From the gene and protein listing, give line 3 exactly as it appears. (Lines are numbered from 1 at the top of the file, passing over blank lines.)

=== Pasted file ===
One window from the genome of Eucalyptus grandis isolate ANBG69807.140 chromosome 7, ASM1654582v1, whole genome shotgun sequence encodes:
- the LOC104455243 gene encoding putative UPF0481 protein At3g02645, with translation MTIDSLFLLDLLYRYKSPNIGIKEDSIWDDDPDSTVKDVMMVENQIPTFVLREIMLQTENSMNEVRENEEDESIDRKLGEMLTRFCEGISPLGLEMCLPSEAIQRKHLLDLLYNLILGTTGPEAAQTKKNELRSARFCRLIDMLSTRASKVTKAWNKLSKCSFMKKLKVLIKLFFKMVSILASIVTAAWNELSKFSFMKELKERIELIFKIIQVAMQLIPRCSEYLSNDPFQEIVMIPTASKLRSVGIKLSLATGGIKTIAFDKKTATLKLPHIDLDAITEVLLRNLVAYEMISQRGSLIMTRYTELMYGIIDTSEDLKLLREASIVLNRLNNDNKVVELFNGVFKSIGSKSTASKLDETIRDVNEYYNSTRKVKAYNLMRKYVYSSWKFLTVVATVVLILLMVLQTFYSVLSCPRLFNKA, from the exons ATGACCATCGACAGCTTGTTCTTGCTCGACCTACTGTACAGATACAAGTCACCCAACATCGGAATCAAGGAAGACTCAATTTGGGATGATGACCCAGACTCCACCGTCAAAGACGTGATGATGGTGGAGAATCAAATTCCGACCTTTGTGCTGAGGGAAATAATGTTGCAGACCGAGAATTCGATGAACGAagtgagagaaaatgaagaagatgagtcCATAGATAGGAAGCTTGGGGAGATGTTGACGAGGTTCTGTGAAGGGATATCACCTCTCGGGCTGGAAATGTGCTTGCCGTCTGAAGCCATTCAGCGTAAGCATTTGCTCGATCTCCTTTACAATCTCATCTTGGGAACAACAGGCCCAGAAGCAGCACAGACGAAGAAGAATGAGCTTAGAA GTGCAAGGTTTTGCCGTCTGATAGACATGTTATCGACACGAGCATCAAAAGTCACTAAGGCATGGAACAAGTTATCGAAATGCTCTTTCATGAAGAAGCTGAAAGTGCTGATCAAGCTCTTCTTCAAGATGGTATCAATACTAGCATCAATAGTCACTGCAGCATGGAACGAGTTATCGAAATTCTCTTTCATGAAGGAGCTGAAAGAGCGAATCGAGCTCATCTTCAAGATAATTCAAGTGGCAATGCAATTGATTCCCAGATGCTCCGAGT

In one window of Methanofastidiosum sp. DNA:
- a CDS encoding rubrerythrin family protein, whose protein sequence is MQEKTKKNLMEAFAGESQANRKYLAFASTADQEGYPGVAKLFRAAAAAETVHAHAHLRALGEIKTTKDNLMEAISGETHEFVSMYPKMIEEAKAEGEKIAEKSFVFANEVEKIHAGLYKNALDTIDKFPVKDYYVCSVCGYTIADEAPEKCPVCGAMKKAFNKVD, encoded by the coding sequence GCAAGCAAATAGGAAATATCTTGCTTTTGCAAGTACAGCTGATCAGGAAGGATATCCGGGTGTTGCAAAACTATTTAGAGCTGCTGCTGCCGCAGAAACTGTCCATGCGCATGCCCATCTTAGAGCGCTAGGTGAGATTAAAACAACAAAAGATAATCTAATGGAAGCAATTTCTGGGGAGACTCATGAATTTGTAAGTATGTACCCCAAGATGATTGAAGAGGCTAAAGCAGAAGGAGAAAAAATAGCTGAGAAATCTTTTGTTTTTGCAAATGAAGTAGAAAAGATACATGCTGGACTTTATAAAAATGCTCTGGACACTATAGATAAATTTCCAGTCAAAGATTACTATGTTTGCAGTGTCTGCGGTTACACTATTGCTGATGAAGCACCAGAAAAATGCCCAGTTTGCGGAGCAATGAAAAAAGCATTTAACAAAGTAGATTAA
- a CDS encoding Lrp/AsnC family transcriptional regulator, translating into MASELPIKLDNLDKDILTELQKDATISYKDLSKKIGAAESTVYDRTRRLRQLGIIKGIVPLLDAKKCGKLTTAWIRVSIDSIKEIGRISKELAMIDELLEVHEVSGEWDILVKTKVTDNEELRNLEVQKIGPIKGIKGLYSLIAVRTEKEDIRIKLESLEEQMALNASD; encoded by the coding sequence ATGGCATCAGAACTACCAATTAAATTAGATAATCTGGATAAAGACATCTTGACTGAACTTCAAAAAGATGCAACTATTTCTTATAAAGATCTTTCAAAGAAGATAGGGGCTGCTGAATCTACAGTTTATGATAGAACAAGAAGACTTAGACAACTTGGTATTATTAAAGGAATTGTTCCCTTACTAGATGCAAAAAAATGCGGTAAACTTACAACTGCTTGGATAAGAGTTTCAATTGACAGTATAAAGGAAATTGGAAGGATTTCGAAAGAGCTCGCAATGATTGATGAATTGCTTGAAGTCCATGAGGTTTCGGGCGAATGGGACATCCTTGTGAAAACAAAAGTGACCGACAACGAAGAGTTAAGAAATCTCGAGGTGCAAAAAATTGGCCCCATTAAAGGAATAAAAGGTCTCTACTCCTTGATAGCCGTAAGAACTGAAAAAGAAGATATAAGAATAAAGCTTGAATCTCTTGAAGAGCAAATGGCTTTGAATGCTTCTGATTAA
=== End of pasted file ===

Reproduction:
In one window of Methanofastidiosum sp. DNA: